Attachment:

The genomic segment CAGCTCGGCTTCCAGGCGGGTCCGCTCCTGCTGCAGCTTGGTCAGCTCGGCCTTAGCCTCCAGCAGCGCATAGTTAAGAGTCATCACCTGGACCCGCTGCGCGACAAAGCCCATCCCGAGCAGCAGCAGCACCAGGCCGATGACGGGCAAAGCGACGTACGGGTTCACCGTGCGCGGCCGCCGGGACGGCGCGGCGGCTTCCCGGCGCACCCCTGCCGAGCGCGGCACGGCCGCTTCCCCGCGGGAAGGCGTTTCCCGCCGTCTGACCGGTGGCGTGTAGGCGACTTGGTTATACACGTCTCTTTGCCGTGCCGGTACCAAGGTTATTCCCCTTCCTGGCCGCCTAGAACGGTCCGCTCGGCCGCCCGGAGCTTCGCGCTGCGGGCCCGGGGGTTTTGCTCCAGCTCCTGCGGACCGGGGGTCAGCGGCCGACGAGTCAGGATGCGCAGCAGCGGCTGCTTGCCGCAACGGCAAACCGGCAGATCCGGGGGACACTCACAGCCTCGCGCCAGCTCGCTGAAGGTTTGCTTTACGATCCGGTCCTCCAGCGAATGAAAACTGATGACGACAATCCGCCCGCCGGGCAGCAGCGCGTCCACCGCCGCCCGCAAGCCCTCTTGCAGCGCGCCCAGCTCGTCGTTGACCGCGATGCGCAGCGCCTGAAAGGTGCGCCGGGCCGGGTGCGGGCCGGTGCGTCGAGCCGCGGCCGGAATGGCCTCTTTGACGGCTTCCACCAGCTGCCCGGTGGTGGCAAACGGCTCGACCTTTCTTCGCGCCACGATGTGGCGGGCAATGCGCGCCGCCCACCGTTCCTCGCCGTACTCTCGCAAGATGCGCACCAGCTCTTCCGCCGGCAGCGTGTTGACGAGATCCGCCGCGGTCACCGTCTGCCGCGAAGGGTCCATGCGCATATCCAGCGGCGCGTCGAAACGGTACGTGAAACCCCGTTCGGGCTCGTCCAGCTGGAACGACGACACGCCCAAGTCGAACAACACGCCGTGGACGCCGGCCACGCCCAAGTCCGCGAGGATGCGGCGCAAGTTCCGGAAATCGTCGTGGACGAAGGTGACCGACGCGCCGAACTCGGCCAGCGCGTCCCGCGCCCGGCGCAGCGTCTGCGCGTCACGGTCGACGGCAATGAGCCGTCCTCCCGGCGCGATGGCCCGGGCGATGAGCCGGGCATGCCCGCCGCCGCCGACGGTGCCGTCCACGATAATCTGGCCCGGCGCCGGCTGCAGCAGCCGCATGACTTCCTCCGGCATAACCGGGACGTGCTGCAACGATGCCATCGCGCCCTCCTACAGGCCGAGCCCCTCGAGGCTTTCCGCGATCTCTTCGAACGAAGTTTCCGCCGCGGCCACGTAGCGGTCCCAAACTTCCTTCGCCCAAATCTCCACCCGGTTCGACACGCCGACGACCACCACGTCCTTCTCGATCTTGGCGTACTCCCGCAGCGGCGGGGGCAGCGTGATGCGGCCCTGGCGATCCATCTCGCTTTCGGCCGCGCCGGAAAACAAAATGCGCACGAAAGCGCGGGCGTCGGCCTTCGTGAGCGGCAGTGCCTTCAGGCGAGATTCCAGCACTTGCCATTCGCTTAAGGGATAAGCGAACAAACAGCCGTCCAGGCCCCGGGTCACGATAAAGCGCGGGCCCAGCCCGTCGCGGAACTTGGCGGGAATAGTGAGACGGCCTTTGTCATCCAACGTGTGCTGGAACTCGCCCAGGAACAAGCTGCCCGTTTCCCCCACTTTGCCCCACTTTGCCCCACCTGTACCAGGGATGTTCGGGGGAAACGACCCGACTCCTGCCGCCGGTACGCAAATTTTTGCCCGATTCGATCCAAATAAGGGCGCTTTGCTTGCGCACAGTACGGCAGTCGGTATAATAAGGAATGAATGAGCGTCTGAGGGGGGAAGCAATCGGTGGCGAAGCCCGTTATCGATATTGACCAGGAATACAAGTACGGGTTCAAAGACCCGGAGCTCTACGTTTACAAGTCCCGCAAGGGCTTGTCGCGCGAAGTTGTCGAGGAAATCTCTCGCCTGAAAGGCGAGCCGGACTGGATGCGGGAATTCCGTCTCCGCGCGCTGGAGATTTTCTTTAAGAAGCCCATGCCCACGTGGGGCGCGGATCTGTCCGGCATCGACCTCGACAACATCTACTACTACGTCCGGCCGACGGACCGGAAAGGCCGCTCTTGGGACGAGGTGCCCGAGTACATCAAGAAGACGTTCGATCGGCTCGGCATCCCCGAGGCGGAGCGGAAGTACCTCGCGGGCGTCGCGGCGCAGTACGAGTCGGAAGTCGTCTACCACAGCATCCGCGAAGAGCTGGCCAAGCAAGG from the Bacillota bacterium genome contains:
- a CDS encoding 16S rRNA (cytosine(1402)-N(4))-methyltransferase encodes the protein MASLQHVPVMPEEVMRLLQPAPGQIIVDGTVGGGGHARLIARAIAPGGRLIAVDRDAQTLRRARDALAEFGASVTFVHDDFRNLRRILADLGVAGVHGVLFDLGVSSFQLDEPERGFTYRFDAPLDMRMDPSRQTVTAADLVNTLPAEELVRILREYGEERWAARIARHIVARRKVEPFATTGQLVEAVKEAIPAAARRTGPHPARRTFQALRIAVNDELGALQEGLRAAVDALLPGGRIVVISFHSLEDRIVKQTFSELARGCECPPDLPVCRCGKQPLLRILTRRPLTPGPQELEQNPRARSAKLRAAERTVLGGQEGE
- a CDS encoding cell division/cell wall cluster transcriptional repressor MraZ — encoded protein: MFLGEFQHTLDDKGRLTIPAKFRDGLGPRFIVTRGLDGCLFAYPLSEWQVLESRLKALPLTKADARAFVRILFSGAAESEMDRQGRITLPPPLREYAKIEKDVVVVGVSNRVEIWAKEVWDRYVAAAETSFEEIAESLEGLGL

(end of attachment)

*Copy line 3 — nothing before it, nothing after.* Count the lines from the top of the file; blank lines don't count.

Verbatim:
- a CDS encoding cell division/cell wall cluster transcriptional repressor MraZ — encoded protein: MFLGEFQHTLDDKGRLTIPAKFRDGLGPRFIVTRGLDGCLFAYPLSEWQVLESRLKALPLTKADARAFVRILFSGAAESEMDRQGRITLPPPLREYAKIEKDVVVVGVSNRVEIWAKEVWDRYVAAAETSFEEIAESLEGLGL